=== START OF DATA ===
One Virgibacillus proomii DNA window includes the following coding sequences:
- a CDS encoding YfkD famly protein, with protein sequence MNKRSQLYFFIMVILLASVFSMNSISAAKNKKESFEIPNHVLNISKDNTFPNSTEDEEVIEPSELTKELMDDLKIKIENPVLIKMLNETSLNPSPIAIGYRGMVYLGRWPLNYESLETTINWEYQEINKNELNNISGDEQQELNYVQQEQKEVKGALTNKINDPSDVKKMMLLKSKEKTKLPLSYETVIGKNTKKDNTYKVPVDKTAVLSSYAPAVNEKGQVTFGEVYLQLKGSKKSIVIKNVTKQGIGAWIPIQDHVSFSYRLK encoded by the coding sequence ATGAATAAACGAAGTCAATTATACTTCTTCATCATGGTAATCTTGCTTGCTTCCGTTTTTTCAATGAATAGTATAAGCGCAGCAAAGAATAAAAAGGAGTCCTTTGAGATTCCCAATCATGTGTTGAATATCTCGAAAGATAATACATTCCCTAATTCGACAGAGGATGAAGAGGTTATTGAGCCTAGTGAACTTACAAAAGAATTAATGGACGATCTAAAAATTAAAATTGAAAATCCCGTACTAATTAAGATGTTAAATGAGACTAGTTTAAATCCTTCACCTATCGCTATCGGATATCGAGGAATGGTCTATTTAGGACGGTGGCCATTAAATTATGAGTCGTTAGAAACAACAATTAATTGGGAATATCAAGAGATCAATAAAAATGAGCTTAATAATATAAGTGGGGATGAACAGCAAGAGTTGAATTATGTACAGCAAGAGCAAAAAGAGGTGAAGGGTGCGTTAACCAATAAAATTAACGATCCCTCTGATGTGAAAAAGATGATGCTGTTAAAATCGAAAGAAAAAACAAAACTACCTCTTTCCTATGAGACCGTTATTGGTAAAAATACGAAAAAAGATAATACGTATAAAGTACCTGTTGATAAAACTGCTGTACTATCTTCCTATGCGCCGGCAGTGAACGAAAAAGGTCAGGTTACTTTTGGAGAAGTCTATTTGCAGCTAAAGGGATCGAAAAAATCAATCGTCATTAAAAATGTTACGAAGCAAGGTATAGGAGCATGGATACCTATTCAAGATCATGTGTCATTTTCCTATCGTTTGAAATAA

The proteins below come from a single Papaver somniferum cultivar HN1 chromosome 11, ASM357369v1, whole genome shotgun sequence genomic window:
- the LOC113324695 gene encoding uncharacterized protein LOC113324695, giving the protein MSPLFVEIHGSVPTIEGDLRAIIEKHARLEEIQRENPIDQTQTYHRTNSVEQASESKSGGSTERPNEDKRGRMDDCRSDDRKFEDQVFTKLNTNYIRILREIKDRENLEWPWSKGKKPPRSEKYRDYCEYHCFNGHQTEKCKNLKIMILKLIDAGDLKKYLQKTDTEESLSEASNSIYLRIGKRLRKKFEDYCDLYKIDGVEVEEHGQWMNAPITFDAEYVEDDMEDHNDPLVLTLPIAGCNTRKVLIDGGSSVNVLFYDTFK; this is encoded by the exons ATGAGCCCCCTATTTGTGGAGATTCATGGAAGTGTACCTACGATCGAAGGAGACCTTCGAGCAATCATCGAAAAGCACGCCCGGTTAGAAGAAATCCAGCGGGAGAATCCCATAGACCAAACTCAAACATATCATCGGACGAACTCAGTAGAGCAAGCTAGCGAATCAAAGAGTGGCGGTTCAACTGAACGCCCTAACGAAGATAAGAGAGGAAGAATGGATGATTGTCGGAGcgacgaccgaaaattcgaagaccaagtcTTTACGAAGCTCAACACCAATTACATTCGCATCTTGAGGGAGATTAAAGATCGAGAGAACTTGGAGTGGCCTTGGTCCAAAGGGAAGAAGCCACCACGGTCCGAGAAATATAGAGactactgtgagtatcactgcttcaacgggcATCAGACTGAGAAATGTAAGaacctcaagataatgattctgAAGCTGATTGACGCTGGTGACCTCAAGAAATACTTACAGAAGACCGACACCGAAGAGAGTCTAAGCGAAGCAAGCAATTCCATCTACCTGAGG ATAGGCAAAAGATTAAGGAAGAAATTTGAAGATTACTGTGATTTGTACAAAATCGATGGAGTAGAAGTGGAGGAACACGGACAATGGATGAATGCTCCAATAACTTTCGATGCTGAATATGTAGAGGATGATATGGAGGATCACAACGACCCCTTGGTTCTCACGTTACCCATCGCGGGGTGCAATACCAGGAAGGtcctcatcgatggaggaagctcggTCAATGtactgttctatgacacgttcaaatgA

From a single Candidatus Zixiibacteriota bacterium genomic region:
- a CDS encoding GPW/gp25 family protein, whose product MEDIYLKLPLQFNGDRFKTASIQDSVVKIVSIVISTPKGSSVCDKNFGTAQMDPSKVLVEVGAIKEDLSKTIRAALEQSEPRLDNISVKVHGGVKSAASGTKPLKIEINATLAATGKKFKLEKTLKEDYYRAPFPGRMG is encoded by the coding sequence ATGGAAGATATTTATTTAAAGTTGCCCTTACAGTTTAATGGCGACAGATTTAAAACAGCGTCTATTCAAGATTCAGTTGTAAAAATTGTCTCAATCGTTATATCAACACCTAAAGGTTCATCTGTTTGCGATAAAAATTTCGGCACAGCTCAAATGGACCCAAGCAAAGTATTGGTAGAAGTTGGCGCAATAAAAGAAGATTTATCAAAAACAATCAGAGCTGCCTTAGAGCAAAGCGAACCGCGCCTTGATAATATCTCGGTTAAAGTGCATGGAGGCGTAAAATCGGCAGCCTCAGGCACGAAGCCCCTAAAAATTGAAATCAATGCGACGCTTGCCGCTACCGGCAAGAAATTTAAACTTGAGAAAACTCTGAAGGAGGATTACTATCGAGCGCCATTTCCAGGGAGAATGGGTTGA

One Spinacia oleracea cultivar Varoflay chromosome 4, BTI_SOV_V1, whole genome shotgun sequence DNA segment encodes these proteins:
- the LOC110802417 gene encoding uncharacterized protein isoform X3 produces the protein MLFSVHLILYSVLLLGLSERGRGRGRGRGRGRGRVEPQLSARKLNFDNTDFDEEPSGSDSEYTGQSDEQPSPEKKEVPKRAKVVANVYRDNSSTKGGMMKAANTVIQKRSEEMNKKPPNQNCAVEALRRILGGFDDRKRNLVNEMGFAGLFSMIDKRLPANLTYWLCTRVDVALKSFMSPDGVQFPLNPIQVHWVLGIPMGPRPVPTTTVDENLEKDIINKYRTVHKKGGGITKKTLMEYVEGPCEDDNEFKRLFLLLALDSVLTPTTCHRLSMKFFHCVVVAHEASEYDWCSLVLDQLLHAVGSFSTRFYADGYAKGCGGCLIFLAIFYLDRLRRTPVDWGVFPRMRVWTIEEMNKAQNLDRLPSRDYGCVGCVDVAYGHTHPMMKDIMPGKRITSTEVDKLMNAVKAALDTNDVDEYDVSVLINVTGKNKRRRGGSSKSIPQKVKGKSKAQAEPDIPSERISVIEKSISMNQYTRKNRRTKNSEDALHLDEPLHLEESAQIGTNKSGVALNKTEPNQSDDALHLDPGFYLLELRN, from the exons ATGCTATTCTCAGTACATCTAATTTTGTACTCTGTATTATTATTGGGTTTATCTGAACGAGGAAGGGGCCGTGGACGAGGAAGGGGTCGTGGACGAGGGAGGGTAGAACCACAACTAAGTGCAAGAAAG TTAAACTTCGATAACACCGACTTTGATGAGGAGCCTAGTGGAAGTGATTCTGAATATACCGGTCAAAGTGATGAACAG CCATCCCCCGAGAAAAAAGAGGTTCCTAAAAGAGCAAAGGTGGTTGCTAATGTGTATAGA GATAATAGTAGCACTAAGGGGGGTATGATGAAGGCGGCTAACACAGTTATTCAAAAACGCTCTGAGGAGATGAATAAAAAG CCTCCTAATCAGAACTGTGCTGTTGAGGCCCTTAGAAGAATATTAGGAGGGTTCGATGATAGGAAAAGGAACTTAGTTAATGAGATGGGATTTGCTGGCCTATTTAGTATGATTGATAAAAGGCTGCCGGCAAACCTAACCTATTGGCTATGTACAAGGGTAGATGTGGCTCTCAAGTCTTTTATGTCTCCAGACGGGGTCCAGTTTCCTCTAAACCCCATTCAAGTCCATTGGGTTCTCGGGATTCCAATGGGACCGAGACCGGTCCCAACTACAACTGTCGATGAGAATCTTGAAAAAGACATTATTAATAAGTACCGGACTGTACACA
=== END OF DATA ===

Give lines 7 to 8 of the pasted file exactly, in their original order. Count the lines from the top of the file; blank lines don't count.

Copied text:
One Spinacia oleracea cultivar Varoflay chromosome 4, BTI_SOV_V1, whole genome shotgun sequence DNA segment encodes these proteins:
- the LOC110802417 gene encoding uncharacterized protein isoform X3 produces the protein MLFSVHLILYSVLLLGLSERGRGRGRGRGRGRGRVEPQLSARKLNFDNTDFDEEPSGSDSEYTGQSDEQPSPEKKEVPKRAKVVANVYRDNSSTKGGMMKAANTVIQKRSEEMNKKPPNQNCAVEALRRILGGFDDRKRNLVNEMGFAGLFSMIDKRLPANLTYWLCTRVDVALKSFMSPDGVQFPLNPIQVHWVLGIPMGPRPVPTTTVDENLEKDIINKYRTVHKKGGGITKKTLMEYVEGPCEDDNEFKRLFLLLALDSVLTPTTCHRLSMKFFHCVVVAHEASEYDWCSLVLDQLLHAVGSFSTRFYADGYAKGCGGCLIFLAIFYLDRLRRTPVDWGVFPRMRVWTIEEMNKAQNLDRLPSRDYGCVGCVDVAYGHTHPMMKDIMPGKRITSTEVDKLMNAVKAALDTNDVDEYDVSVLINVTGKNKRRRGGSSKSIPQKVKGKSKAQAEPDIPSERISVIEKSISMNQYTRKNRRTKNSEDALHLDEPLHLEESAQIGTNKSGVALNKTEPNQSDDALHLDPGFYLLELRN, from the exons ATGCTATTCTCAGTACATCTAATTTTGTACTCTGTATTATTATTGGGTTTATCTGAACGAGGAAGGGGCCGTGGACGAGGAAGGGGTCGTGGACGAGGGAGGGTAGAACCACAACTAAGTGCAAGAAAG TTAAACTTCGATAACACCGACTTTGATGAGGAGCCTAGTGGAAGTGATTCTGAATATACCGGTCAAAGTGATGAACAG CCATCCCCCGAGAAAAAAGAGGTTCCTAAAAGAGCAAAGGTGGTTGCTAATGTGTATAGA GATAATAGTAGCACTAAGGGGGGTATGATGAAGGCGGCTAACACAGTTATTCAAAAACGCTCTGAGGAGATGAATAAAAAG CCTCCTAATCAGAACTGTGCTGTTGAGGCCCTTAGAAGAATATTAGGAGGGTTCGATGATAGGAAAAGGAACTTAGTTAATGAGATGGGATTTGCTGGCCTATTTAGTATGATTGATAAAAGGCTGCCGGCAAACCTAACCTATTGGCTATGTACAAGGGTAGATGTGGCTCTCAAGTCTTTTATGTCTCCAGACGGGGTCCAGTTTCCTCTAAACCCCATTCAAGTCCATTGGGTTCTCGGGATTCCAATGGGACCGAGACCGGTCCCAACTACAACTGTCGATGAGAATCTTGAAAAAGACATTATTAATAAGTACCGGACTGTACACA